Kobe apologizes again for using slur
Lakers star Kobe Bryant said he was truly sorry Friday for yelling an anti-gay slur at NBA referee Bennie Adams during Tuesday night's game.
On Wednesday, the day after he was caught on camera yelling "f***ing f****t" at Adams after being assessed a technical foul, Bryant said his words did not reflect his true feelings toward homosexuals, but did not apologize explicitly.
As a guest on "The Dan Patrick Show" on Friday, the five-time NBA champion called his comments "stupid and ignorant" and continued to express remorse.
"In this situation, seeing how many people were affected, it helps you understand the weight that comes from that word," Bryant said. "That's why it's very important for me to communicate how sorry I am to use the word."
Bryant, who was fined $100,000 by NBA commissioner David Stern for the outburst, said he hopes he can influence people to stop using the offensive word.
"It's about getting that message out there man, to kill that word," he said. "Just don't use it, just don't use it. And hopefully others can learn from the situation that occurred and just knock that word out completely."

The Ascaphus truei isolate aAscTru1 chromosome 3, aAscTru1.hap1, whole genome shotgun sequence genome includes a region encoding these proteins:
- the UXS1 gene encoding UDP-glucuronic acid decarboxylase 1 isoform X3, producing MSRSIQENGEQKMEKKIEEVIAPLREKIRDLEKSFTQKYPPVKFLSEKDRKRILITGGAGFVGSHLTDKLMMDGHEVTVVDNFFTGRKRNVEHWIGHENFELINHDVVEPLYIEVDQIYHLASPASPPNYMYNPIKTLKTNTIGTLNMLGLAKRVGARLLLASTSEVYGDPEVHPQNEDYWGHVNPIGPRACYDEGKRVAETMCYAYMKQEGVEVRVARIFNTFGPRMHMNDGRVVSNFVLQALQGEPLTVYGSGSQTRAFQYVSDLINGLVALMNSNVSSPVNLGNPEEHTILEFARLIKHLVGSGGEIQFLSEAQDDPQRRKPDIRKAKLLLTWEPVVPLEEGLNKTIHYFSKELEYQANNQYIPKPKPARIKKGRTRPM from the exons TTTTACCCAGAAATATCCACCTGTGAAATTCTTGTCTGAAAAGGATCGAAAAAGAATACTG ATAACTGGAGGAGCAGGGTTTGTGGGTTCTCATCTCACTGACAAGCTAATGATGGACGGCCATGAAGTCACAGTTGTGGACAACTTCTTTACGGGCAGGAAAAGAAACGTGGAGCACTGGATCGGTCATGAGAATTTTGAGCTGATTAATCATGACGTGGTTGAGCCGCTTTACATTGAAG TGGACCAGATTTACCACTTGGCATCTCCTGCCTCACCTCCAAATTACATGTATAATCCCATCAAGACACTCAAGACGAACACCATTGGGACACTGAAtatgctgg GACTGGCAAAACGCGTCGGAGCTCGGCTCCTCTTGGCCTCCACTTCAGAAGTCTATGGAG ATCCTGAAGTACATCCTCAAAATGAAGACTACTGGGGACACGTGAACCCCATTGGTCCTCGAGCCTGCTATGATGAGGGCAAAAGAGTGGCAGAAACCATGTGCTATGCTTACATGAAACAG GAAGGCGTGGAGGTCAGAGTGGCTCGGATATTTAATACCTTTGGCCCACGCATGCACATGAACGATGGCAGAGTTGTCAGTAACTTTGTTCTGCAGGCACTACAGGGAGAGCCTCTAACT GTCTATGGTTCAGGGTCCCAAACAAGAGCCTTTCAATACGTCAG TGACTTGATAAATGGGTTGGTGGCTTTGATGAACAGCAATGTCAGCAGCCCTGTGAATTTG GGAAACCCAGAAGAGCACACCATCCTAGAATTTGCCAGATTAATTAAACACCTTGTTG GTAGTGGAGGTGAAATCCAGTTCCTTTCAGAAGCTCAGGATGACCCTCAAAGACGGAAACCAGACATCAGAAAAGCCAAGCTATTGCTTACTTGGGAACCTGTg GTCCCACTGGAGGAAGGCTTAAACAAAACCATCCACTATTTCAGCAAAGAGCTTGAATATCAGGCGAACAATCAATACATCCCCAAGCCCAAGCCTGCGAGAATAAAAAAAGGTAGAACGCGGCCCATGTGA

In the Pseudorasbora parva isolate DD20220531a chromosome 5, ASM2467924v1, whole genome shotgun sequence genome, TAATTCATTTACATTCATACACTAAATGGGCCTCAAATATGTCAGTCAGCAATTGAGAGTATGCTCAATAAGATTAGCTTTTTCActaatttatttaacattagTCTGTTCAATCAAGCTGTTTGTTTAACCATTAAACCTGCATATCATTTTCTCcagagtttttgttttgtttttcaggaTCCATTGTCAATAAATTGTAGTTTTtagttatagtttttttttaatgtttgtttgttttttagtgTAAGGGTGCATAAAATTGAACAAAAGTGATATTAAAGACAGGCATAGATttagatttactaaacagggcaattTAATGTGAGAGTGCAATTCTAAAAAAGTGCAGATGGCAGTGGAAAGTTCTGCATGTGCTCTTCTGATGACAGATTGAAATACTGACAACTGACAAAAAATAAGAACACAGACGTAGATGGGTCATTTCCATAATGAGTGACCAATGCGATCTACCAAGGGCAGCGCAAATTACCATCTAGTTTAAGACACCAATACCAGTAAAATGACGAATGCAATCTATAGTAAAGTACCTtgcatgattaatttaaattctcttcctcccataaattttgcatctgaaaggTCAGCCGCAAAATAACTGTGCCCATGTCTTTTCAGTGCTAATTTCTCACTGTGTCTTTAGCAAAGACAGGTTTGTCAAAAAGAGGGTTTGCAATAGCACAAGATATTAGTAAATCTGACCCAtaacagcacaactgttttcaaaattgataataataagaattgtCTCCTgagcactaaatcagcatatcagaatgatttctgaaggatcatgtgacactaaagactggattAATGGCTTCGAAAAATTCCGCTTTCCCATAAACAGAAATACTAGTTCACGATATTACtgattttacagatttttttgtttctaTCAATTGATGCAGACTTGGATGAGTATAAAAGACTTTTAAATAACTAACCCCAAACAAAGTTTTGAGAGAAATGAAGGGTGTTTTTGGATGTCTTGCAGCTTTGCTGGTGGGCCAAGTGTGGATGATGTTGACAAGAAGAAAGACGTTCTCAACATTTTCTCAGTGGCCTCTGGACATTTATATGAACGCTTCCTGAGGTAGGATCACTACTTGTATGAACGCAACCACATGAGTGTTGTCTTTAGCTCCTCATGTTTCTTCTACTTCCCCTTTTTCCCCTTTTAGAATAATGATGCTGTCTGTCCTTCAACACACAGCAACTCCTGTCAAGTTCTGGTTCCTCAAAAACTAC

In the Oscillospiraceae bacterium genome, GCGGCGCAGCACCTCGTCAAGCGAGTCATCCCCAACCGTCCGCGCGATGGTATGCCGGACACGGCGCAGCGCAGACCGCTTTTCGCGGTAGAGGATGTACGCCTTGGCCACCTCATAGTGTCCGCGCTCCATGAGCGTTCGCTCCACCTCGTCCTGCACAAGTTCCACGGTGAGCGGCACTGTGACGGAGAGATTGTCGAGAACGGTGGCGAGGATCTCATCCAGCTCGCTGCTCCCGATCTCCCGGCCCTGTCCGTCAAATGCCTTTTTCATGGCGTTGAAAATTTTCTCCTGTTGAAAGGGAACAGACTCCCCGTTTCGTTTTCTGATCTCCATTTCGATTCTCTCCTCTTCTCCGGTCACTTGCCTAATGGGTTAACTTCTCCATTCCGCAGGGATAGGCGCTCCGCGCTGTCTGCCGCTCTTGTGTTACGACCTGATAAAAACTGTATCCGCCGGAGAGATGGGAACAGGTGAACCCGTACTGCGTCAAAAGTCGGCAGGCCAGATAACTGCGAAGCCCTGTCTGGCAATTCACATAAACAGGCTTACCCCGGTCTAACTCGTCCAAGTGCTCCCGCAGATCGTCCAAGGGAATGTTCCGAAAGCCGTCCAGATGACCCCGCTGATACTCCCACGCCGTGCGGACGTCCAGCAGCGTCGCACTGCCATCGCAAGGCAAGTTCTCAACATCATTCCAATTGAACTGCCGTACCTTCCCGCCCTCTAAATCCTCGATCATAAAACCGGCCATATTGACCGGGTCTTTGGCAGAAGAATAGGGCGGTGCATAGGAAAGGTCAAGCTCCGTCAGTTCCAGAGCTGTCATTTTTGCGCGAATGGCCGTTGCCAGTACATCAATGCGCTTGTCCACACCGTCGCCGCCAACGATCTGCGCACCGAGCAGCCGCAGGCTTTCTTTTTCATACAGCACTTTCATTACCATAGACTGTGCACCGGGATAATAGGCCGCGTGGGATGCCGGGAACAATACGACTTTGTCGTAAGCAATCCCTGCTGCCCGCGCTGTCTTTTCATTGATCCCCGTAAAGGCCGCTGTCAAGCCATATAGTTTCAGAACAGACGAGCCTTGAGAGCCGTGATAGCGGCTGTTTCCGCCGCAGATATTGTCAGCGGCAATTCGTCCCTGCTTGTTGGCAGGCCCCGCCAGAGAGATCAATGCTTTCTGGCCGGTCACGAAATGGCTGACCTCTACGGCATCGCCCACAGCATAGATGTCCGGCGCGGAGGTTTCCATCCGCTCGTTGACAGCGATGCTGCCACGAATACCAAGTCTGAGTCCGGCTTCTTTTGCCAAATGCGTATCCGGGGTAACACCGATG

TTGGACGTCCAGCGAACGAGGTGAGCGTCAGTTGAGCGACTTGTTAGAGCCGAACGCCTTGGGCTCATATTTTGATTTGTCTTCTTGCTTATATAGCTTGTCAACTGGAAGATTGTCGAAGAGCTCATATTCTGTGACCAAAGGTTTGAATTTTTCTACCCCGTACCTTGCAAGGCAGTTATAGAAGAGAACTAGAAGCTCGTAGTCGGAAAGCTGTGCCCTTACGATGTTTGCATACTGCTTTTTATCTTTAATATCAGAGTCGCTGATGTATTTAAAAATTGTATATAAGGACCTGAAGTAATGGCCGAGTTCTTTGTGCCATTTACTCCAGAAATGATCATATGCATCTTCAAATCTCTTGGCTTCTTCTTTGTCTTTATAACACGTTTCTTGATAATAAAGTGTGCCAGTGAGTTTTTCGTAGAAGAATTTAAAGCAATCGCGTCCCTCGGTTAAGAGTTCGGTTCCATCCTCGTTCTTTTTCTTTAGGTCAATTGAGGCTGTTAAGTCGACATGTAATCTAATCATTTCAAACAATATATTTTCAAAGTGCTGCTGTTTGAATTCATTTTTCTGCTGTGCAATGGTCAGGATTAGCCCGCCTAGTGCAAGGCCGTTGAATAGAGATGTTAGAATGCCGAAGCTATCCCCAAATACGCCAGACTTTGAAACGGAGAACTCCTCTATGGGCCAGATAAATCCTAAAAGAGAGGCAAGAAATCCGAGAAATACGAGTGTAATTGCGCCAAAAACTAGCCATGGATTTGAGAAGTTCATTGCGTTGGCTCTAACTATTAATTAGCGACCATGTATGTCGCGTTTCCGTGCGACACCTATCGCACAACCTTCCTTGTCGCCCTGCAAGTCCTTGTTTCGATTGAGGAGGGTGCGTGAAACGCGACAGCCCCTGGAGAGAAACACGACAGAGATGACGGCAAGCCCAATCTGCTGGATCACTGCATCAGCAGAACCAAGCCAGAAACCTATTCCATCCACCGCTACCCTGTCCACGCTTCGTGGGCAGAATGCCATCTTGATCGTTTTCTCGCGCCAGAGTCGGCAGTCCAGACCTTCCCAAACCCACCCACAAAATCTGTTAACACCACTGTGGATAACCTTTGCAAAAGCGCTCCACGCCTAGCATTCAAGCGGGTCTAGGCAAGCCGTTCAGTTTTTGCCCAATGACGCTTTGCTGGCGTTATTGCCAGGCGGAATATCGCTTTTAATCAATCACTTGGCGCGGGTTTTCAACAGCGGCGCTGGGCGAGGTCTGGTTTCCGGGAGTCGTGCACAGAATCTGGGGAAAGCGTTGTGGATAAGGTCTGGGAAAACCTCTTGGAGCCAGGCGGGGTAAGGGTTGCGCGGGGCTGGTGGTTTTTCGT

Bryant said on the show that he wanted to contact Adams to apologize, but was not sure on whether NBA rules allow a player to contact a referee off the court. Bryant said even though he is officially appealing the NBA's fine, he does not plan to actually fight it.
"The commissioner did a great job," Bryant said.
Meantime, the Gay and Lesbian Alliance Against Defamation (GLAAD) announced Friday that it will be working with the Lakers and the NBA to spread awareness about anti-gay slurs and bullying, the LA Times reported.
"In light of this slur, there is a real opportunity to build support for our community and educate fans of Kobe Bryant, the Los Angeles Lakers, and the NBA about the use of such words," said Jarrett Barrios, president of the advocacy group.
"The Los Angeles Lakers have taken a positive step and we look forward to working with them to create messages from players and coaches that combat bullying. We also suggested and will continue to advocate for zero tolerance policies for anti-gay slurs at home games."
The Yankees adopted a similar policy last year after video surfaced showing some fans yelling an offensive version of the "YMCA" song at opposing fans.
"What happened in Tuesday night's game is not representative of what the Lakers stand for," said Lakers spokesman John Black in GLAAD's statement.
"We want to reaffirm our commitment to all our fans and our appreciation for the support we receive from all segments of society. We also understand the importance of positive messages in helping us convey this. We appreciate the input we've received from GLAAD the past two days and will look forward to working with them on ways to help educate ourselves and our fans, and to help keep language like this out of our game."
The Lakers begin their NBA title defense Sunday against the Hornets at Staples Center.